Navy Delays New Arrivals at Boot Camp for a Week after Recruit Tests Positive for COVID-19

Adm. James G. Foggo III receives the salute of graduating recruit divisions during their graduation ceremony.
Adm. James G. Foggo III receives the salute of graduating recruit divisions at Recruit Training Command during their graduation ceremony, Great Lakes, Il., Dec. 23, 2019.. (U.S. Navy/Mass Communication Specialist 1st Class Amanda S. Kitchner)

This article by Jeff Schogol originally appeared on Task & Purpose, a digital news and culture publication dedicated to military and veterans issues. 

The Navy will not receive any new recruits at its boot camp in Great Lakes, Illinois, after one recruit tested positive for the novel coronavirus (COVID-19), said Cmdr. David Hecht, a spokesman for the Chief of Naval Personnel.

"There are no recruits that will be showing up this week," Hecht told Task & Purpose on Monday. "They will be moved to next week, and from there the arrival of recruits will continue on schedule."

USNI News editor Sam LaGrone first reported on Sunday that a Navy recruit at Great Lakes had tested positive for coronavirus.

Military health professionals are investigating whether any other recruits or staff members came in close contact with the recruit with coronavirus, Hecht said on Monday.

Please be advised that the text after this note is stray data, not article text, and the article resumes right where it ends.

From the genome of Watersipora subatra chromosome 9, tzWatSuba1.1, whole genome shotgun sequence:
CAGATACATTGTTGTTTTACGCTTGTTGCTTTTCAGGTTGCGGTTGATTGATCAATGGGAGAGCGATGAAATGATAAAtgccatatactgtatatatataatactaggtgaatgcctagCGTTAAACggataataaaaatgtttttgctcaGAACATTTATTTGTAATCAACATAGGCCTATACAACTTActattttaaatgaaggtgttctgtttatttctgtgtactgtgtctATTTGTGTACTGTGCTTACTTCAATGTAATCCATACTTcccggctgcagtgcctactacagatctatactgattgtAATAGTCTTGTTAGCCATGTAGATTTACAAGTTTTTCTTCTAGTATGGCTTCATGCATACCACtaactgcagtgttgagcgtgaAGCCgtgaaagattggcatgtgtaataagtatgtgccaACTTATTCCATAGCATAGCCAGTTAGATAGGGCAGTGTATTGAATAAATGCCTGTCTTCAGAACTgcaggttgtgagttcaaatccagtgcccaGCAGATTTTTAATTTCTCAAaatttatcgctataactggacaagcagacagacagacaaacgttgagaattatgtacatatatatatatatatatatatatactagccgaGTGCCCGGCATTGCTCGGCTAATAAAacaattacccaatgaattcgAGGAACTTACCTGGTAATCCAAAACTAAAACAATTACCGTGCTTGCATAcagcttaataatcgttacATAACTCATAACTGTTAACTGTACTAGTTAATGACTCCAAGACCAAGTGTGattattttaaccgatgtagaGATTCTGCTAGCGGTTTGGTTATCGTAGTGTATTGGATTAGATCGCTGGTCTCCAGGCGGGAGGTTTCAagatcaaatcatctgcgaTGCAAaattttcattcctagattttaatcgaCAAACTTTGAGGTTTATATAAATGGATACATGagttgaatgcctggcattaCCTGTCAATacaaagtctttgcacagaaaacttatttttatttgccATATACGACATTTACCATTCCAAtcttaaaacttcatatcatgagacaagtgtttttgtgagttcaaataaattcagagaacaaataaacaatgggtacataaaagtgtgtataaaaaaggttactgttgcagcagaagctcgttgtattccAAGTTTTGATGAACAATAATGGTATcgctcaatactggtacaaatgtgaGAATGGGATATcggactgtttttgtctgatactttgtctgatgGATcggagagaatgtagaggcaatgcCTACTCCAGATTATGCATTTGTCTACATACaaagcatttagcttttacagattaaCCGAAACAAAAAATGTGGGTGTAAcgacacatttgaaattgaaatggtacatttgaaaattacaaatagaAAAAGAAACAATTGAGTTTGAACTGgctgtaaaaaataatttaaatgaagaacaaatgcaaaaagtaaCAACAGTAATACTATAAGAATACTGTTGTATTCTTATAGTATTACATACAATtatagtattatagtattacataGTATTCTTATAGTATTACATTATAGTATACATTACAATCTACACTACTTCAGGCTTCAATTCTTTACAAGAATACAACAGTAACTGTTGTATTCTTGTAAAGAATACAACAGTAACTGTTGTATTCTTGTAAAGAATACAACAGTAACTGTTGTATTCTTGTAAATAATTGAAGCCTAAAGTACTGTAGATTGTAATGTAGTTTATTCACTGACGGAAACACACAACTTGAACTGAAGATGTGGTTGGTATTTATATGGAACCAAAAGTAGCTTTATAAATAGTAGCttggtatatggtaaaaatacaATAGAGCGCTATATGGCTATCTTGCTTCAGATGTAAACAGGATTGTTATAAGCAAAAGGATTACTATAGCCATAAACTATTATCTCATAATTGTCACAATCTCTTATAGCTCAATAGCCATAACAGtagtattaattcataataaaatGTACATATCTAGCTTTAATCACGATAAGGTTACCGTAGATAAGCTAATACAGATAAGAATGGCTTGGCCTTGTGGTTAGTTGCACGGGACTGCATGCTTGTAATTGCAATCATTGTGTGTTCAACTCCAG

"The barracks and other areas that the recruit came in contact with are being thoroughly cleaned in accordance with CDC [Centers for Disease Control and Prevention] disinfectant and sanitation guidelines," Hecht said.

News that the Navy is suspending the arrival of new recruits to Great Lakes came the same day that the Marine Corps announced it would not receive any new recruits at Parris Island, South Carolina.

All new Navy recruits have been asked to restrict their movements for two weeks before shipping to Great Lakes, Hecht said. Each recruit will have his or her health and temperature checked before shipping to Great Lakes.

The recruits will then be quarantined at Great Lakes for two weeks before beginning their training, he said.

Group sizes will be limited during training and the installation's active-duty staff will remain on the base for at least 30 days to decrease the chance of spreading the coronavirus, he said.

"We are trying to provide a 'protected bubble' as much as possible around our recruits and staff as possible," Hecht said.

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